I’m gonna have to go with the Xiaomi Mi5. At the moment they are my last big hope for a true flagship phone with the next generation Snapdragon 800 series chip that doesn’t cross the 5″ border into phablet territory. One can always justify adding an extra 0.2″ but personally I consider my 5 inch phone large enough as is. Screen size aside, my love for the up and coming Chinese OEMs has grown almost as fast as they have. While top global OEMs are fighting over adding that one feature that will set them apart over the rest, Xiaomi, OnePlus and Meizu are trying to reach the same heights wile keeping cost at almost half that of the competition. I find that extremely exciting.
With expansion into newer markets, will they adjust their OS to a more vanilla like look? How long can they keep their price down or were the first few models sold cheaply just to create a costumer base an put their foot in the door? These are just some of the question I have and I’m hopefully that 2015 will bring a lot of answers.
As far as what I think OEMs should focus on? Well, we got the internal components where we want them; 8 core 64 bit processors with 3GB of RAM and so on. For 2015 i would like manufacturers to make the exterior of their devices look and feel as good as their internal components are. To take a risk and go beyond the designs of the past. To follow in the footsteps of Google’s MD and reinvent what we thought we knew about design.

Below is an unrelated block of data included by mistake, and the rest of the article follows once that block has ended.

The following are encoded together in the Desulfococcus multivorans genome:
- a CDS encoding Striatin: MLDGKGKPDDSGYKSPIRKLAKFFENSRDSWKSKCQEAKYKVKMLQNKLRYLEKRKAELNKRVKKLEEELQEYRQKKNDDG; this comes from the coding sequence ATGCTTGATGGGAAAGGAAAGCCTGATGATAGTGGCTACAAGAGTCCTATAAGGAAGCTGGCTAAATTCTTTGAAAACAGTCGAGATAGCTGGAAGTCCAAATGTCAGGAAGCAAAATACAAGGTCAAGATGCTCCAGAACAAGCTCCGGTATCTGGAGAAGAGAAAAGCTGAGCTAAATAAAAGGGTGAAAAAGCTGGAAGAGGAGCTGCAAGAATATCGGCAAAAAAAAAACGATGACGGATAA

As a big fan of LG’s last two flagships, I’m really keen to see what can be squeezed into the LG G4. I’d like to see LG keep on the same track, slightly undercutting the big flagship names in terms of price and ignoring the gimmicks, while offering more reliable build quality and superior camera and display features than the low-cost Chinese brands.